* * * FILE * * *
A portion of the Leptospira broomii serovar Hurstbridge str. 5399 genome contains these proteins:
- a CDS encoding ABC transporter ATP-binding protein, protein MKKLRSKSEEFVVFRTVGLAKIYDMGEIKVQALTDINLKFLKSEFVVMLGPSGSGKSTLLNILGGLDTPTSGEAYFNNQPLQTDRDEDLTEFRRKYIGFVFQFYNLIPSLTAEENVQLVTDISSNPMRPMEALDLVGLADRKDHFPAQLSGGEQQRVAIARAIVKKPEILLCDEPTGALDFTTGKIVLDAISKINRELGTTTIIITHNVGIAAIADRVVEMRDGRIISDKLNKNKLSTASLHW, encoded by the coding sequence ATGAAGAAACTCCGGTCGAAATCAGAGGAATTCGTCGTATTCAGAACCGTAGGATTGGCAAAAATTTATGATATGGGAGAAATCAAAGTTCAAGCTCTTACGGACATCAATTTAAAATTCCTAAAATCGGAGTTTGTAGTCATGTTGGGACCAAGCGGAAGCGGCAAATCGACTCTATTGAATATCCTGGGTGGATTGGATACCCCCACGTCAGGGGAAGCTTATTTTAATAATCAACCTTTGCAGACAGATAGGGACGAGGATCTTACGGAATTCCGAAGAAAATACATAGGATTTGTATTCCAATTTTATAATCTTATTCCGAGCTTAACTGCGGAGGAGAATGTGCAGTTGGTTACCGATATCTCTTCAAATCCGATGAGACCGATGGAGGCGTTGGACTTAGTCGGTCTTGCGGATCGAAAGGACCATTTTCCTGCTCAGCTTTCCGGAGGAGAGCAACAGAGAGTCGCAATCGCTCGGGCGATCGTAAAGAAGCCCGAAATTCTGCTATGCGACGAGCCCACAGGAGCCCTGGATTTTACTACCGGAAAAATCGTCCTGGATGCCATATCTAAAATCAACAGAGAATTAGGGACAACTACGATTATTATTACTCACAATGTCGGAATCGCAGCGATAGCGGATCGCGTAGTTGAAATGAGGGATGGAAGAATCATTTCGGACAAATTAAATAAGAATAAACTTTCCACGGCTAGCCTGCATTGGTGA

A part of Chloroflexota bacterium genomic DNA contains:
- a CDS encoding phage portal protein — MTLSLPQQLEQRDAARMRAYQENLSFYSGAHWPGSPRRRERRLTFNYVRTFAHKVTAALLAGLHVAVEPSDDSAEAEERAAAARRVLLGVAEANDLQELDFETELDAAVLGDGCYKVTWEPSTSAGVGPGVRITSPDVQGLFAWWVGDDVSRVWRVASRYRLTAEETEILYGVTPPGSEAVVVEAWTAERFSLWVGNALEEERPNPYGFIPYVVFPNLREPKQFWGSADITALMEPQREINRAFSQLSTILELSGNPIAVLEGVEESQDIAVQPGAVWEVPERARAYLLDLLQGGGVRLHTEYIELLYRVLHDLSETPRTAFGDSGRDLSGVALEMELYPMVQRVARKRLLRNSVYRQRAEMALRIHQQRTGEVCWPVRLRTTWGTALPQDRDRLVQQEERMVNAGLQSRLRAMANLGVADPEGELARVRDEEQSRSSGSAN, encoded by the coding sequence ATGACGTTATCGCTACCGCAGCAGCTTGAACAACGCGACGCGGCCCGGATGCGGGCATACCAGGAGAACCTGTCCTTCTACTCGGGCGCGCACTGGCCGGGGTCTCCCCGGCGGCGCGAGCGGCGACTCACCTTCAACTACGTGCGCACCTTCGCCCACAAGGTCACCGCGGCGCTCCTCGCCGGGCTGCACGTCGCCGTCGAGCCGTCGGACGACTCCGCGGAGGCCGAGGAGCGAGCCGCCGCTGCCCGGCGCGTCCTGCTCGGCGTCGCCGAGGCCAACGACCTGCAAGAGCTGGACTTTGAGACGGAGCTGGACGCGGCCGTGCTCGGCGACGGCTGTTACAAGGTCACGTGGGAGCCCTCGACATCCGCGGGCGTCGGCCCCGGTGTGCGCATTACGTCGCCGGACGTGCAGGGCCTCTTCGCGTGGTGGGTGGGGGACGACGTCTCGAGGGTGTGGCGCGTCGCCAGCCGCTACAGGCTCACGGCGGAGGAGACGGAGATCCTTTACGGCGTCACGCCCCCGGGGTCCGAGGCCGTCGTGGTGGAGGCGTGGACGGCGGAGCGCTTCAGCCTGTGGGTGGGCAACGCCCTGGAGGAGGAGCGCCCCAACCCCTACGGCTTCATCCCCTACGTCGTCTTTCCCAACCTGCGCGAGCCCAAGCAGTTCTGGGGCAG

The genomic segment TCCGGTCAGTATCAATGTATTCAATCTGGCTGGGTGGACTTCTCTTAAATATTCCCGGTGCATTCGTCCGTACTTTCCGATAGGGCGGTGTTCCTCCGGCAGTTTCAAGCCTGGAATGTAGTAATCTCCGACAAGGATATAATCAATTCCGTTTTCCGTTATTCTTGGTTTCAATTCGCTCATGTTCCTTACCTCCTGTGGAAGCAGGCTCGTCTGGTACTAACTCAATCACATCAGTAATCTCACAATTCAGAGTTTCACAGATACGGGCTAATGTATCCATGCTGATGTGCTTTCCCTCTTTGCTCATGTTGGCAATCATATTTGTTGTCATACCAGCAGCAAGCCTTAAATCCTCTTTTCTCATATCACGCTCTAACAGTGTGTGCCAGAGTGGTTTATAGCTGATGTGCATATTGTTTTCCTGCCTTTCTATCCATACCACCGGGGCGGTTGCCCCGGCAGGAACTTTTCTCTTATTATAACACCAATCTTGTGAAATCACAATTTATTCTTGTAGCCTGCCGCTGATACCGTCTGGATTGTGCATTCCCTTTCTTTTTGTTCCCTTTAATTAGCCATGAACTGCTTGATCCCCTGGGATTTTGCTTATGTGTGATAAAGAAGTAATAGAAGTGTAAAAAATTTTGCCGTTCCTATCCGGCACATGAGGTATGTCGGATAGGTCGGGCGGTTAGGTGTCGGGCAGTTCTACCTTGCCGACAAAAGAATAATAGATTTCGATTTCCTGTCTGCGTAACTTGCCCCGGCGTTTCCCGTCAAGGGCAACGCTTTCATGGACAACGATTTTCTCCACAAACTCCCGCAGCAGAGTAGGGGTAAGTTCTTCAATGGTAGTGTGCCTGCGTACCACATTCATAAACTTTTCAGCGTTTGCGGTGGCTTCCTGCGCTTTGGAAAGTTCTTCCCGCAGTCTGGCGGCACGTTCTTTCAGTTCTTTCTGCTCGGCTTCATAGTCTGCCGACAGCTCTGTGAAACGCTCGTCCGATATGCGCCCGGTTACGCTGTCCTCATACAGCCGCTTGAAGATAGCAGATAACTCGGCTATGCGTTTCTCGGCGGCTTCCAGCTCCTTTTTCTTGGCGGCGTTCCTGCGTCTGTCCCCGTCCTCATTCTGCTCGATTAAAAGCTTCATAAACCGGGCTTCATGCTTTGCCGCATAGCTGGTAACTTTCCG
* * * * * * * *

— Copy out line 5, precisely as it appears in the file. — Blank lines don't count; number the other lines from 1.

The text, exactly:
The genomic segment TCCGGTCAGTATCAATGTATTCAATCTGGCTGGGTGGACTTCTCTTAAATATTCCCGGTGCATTCGTCCGTACTTTCCGATAGGGCGGTGTTCCTCCGGCAGTTTCAAGCCTGGAATGTAGTAATCTCCGACAAGGATATAATCAATTCCGTTTTCCGTTATTCTTGGTTTCAATTCGCTCATGTTCCTTACCTCCTGTGGAAGCAGGCTCGTCTGGTACTAACTCAATCACATCAGTAATCTCACAATTCAGAGTTTCACAGATACGGGCTAATGTATCCATGCTGATGTGCTTTCCCTCTTTGCTCATGTTGGCAATCATATTTGTTGTCATACCAGCAGCAAGCCTTAAATCCTCTTTTCTCATATCACGCTCTAACAGTGTGTGCCAGAGTGGTTTATAGCTGATGTGCATATTGTTTTCCTGCCTTTCTATCCATACCACCGGGGCGGTTGCCCCGGCAGGAACTTTTCTCTTATTATAACACCAATCTTGTGAAATCACAATTTATTCTTGTAGCCTGCCGCTGATACCGTCTGGATTGTGCATTCCCTTTCTTTTTGTTCCCTTTAATTAGCCATGAACTGCTTGATCCCCTGGGATTTTGCTTATGTGTGATAAAGAAGTAATAGAAGTGTAAAAAATTTTGCCGTTCCTATCCGGCACATGAGGTATGTCGGATAGGTCGGGCGGTTAGGTGTCGGGCAGTTCTACCTTGCCGACAAAAGAATAATAGATTTCGATTTCCTGTCTGCGTAACTTGCCCCGGCGTTTCCCGTCAAGGGCAACGCTTTCATGGACAACGATTTTCTCCACAAACTCCCGCAGCAGAGTAGGGGTAAGTTCTTCAATGGTAGTGTGCCTGCGTACCACATTCATAAACTTTTCAGCGTTTGCGGTGGCTTCCTGCGCTTTGGAAAGTTCTTCCCGCAGTCTGGCGGCACGTTCTTTCAGTTCTTTCTGCTCGGCTTCATAGTCTGCCGACAGCTCTGTGAAACGCTCGTCCGATATGCGCCCGGTTACGCTGTCCTCATACAGCCGCTTGAAGATAGCAGATAACTCGGCTATGCGTTTCTCGGCGGCTTCCAGCTCCTTTTTCTTGGCGGCGTTCCTGCGTCTGTCCCCGTCCTCATTCTGCTCGATTAAAAGCTTCATAAACCGGGCTTCATGCTTTGCCGCATAGCTGGTAACTTTCCG